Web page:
It is not just Prime Minister's Questions that is suffering, either. Day after day, Labour backbenchers get up in debates to make long, Tory- blocking contributions. They allow the minister on the front bench to doze a little, safe in the knowledge that all that will be required in response will be a few congratulatory platitudes.
These speeches are marked by stock phrases, presumably supplied in the new members' freshers' packs during the first week of the new administration. The words "zero tolerance" are obligatory in any contribution on crime; "crusade" must appear in any helpful speech on education; and the phrase "the many, not the few" in just about everything.
Take, for instance, Joan Walley, introducing a debate on GCSE results in her Stoke on Trent North constituency: "I, too, want to make education a crusade ... During the tenure of the previous government, we have seen the few, not the many, receive resources for education provision."
Alan Howarth, the minister concerned, had little difficulty in composing his reply: "I warmly congratulate my honourable friend on securing the debate, and on making the case for her constituents with eloquence, passion and depth of knowledge, and with the commitment that her constituents appreciate ..." And so it went on.
The phenomenon is not just confined to the new members or to the faithful, either. The whips have recently been fulsome in their praise of some of the older hands who, promoted to the most junior ministerial rank as Parliamentary Private Secretaries, have thrown themselves into the job with great fervour.
Deserving of honourable mention in this respect is Alice Mahon, long- term campaigner on a wide range of issues, who has become PPS to Chris Smith, the Heritage Secretary. Although not in the same category as the docile ranks who bob up and down helpfully at question time, she has certainly taken on her new mantle well. Her name still appears on the order paper beside motions on land-mines and Indonesia, but she has other duties, too.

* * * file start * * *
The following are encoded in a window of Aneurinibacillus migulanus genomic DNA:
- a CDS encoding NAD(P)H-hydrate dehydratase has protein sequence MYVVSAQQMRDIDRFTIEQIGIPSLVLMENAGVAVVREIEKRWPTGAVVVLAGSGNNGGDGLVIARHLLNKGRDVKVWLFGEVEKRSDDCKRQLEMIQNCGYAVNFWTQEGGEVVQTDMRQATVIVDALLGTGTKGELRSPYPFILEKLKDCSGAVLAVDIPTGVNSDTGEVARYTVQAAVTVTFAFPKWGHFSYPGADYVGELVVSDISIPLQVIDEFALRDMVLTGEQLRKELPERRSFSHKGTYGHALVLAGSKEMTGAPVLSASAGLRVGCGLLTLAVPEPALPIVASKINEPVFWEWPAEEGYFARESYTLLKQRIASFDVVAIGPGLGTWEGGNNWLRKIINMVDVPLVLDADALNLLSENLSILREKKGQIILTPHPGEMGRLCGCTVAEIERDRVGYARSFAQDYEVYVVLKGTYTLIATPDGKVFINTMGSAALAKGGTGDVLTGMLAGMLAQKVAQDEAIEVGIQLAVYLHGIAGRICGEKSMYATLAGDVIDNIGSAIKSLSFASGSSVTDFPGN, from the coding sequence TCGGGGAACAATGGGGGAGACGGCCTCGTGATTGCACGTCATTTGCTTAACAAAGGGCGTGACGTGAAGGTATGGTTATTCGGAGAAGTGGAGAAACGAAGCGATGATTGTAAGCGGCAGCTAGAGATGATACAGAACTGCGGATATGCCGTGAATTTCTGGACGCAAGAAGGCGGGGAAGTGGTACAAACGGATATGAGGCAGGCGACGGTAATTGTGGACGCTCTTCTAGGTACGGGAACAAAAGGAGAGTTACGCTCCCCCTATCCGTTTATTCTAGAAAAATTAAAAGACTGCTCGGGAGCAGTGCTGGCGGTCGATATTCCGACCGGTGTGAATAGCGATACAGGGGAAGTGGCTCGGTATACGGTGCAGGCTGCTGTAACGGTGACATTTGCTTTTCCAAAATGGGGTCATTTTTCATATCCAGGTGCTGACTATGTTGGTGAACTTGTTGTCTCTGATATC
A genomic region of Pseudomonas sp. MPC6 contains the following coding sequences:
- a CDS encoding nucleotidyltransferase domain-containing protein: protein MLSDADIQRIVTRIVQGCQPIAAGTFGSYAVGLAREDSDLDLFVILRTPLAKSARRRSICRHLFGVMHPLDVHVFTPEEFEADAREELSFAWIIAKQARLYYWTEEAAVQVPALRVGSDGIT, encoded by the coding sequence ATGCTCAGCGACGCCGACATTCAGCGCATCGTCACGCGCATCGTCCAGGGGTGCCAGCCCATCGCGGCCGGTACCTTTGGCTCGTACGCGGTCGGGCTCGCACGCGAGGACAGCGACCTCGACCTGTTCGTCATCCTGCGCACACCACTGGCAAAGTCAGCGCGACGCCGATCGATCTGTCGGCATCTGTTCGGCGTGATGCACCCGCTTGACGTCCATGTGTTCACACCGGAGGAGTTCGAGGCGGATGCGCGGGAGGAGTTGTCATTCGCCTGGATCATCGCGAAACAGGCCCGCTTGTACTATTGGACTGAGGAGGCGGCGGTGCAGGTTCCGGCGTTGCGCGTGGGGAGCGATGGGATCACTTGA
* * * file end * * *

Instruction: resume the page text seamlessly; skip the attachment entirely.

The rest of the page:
The other week, just before the Government announced its support for the millennium dome, 50 MPs, mostly Labour, signed a motion saying it should be scrapped. Then, 10 days later, another appeared below it, congratulating the Government on its sterling effort to include the whole country in the celebration. Although Ms Mahon was not listed as one of the sponsors, she was dispatched to collect signatures for it on behalf of the Government's cause. Despite her efforts, only 35 MPs signed this motion.
Much of this used to go on under the last government, of course, but the scale of it seems oppressive nowadays. A small band of Labour resisters is emerging, consisting of old offenders such as Ken Livingstone and Jeremy Corbyn along with some new arrivals, including John McDonnell, member for Hayes and Harlington. They will have their work cut out, though, as they battle to cut through the tide of complacency which is sweeping Westminster.
This week Peter Mandelson examined the phenomenon in the Fabian Review. "I'm not talking about an Orwellian regime," he wrote. Actually, Peter, it was you who brought the subject up.Reuse content